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Identity & Community

Reading Day In Pittsburgh

Reading will be celebrated at the Carnegie Library in Oakland Tuesday October 7th as the Community College of Allegheny County joins forces with local libraries, high schools and correctional institutions to promote literacy in our county through its program The Big Read in Pittsburgh.

“Literature is transformative by its very nature, but to have different people and races connect with a novel, it allows them to ignite a love of reading through engaging activities,” said Barbara Evans, Big Read Project Director at CCAC. 

Throughout October students at CCAC and Allegheny County high schools will read Fahrenheit 451 and participate in poetry, essay and art competitions. CCAC administrators will hold book discussions and film screenings among inmates at the State Correctional Institution in Pittsburgh, and with residents at Shuman Juvenile Detention Center.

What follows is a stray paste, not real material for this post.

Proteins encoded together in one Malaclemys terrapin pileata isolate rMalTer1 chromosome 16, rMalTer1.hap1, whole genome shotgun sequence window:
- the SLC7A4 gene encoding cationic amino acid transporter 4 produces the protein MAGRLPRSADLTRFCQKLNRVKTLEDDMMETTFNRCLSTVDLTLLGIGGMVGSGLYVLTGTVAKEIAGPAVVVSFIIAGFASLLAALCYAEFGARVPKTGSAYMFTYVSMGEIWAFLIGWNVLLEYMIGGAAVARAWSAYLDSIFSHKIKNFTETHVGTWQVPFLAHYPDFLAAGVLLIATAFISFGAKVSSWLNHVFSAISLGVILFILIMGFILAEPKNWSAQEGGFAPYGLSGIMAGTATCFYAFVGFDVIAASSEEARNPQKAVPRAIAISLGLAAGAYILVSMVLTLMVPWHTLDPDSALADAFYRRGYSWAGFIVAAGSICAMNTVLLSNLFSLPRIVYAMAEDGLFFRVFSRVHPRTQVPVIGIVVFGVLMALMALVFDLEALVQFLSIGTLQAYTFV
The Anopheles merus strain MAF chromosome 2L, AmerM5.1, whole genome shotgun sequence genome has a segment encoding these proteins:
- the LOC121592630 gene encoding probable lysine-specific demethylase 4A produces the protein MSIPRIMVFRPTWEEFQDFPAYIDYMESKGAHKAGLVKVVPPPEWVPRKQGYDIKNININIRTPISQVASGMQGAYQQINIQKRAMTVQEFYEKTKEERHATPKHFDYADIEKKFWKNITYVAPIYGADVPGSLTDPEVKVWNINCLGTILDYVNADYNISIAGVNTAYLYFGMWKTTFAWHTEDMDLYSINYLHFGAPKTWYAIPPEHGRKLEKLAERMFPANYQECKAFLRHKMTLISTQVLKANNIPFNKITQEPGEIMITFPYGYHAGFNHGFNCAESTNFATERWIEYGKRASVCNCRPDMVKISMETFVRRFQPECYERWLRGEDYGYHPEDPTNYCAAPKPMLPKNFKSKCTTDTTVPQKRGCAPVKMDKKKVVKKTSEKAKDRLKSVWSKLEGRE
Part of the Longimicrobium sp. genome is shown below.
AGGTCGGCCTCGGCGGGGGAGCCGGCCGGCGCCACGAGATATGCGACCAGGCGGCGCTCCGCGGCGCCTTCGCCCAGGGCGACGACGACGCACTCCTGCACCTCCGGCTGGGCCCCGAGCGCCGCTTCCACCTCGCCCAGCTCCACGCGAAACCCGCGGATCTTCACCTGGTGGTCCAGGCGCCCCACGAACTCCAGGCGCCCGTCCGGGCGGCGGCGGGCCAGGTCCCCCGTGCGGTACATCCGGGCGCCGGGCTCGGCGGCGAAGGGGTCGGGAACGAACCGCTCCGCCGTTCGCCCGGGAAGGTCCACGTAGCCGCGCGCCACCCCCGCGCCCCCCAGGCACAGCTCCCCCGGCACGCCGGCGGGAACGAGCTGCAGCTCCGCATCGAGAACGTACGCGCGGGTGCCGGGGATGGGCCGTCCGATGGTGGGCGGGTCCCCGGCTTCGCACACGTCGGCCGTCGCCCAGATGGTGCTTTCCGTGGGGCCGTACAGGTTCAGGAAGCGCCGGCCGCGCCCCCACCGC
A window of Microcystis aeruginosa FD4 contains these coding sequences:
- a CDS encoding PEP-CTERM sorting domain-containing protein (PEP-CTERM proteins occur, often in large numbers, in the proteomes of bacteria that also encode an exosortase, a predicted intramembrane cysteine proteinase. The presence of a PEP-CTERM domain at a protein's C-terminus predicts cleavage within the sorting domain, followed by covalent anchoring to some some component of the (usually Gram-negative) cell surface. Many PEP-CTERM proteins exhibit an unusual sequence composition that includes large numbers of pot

Fahrenheit 451 written by Ray Bradbury published in 1953 remains a classic for its frightening depiction of censorship within a community.

“When you see in those different areas how they respond to the novel and make personal connections to the theme in the book, you really get a sense that a book is a powerful tool that people can use to reflect on their lives,” Evans said.

Jonathan R. Eller, director of the Indianapolis Center for Ray Bradbury, will be the keynote speaker. Students from CCAC will do a dance presentation, and Sounds of Steel will perform.

The project was made possible through a $15,000 grant from the National Endowment for the Arts. CCAC was the only organization in Pennsylvania to receive one of the 77 grants.

“It’s been wonderful to see with the $15,000, how far it reaches,” Evans said. “We’ve distributed about 1,400 books. It really goes a long way.”

Last year CCAC had 2,500 participants outside of the college community.